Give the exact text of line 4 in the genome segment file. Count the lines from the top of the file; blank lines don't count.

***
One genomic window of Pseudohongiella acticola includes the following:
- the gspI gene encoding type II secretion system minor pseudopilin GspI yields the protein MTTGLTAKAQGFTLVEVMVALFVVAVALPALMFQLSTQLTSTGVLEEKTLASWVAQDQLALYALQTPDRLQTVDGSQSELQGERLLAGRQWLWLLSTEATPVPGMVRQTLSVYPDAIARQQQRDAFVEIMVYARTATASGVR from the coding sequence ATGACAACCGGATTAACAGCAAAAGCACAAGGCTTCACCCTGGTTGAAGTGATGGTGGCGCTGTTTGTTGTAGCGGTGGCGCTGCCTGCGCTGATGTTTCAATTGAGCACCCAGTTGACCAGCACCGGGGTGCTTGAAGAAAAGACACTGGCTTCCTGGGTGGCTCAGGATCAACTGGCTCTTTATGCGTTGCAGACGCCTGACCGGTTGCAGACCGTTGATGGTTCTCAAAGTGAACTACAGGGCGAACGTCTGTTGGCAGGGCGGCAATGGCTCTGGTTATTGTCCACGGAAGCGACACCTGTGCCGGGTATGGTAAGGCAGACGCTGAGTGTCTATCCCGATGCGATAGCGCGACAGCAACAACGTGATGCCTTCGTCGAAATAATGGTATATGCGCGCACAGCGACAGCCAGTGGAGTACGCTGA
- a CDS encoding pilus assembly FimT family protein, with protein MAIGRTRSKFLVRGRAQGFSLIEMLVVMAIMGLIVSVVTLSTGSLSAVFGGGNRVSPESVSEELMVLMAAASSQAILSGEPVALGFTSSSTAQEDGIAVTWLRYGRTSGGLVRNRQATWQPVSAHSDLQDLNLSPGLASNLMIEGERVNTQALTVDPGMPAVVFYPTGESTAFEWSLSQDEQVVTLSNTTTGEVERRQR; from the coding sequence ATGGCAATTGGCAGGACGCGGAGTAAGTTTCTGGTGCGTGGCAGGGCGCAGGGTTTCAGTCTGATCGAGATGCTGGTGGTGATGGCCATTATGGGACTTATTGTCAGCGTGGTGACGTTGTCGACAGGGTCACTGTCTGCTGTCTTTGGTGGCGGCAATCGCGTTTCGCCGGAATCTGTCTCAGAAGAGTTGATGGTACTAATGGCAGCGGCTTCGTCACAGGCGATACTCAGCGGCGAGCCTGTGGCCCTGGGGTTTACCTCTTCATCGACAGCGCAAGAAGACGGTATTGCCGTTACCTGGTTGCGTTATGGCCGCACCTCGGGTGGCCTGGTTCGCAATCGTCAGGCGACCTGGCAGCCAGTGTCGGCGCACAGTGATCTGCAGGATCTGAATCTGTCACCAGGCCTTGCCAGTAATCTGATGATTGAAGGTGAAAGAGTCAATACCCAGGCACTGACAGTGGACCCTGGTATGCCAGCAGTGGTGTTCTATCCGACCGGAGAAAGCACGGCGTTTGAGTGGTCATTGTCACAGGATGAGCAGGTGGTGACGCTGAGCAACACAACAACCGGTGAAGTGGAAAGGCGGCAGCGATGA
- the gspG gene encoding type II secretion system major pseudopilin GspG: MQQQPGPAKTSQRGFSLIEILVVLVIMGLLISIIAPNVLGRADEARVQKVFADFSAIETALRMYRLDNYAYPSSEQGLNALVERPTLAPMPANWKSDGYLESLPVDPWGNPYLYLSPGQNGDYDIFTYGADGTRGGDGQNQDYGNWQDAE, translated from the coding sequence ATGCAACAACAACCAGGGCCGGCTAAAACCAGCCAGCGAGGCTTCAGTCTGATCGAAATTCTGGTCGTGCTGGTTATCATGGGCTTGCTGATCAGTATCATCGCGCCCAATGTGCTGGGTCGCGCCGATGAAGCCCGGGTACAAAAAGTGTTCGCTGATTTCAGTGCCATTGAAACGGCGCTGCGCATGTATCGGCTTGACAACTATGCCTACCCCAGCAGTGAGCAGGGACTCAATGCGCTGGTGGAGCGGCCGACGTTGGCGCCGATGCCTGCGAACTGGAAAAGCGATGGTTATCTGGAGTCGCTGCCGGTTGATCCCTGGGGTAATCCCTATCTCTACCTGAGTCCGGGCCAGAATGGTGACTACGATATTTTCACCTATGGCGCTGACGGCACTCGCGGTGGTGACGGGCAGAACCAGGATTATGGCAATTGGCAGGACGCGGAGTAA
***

- the gspG gene encoding type II secretion system major pseudopilin GspG: MQQQPGPAKTSQRGFSLIEILVVLVIMGLLISIIAPNVLGRADEARVQKVFADFSAIETALRMYRLDNYAYPSSEQGLNALVERPTLAPMPANWKSDGYLESLPVDPWGNPYLYLSPGQNGDYDIFTYGADGTRGGDGQNQDYGNWQDAE, translated from the coding sequence ATGCAACAACAACCAGGGCCGGCTAAAACCAGCCAGCGAGGCTTCAGTCTGATCGAAATTCTGGTCGTGCTGGTTATCATGGGCTTGCTGATCAGTATCATCGCGCCCAATGTGCTGGGTCGCGCCGATGAAGCCCGGGTACAAAAAGTGTTCGCTGATTTCAGTGCCATTGAAACGGCGCTGCGCATGTATCGGCTTGACAACTATGCCTACCCCAGCAGTGAGCAGGGACTCAATGCGCTGGTGGAGCGGCCGACGTTGGCGCCGATGCCTGCGAACTGGAAAAGCGATGGTTATCTGGAGTCGCTGCCGGTTGATCCCTGGGGTAATCCCTATCTCTACCTGAGTCCGGGCCAGAATGGTGACTACGATATTTTCACCTATGGCGCTGACGGCACTCGCGGTGGTGACGGGCAGAACCAGGATTATGGCAATTGGCAGGACGCGGAGTAA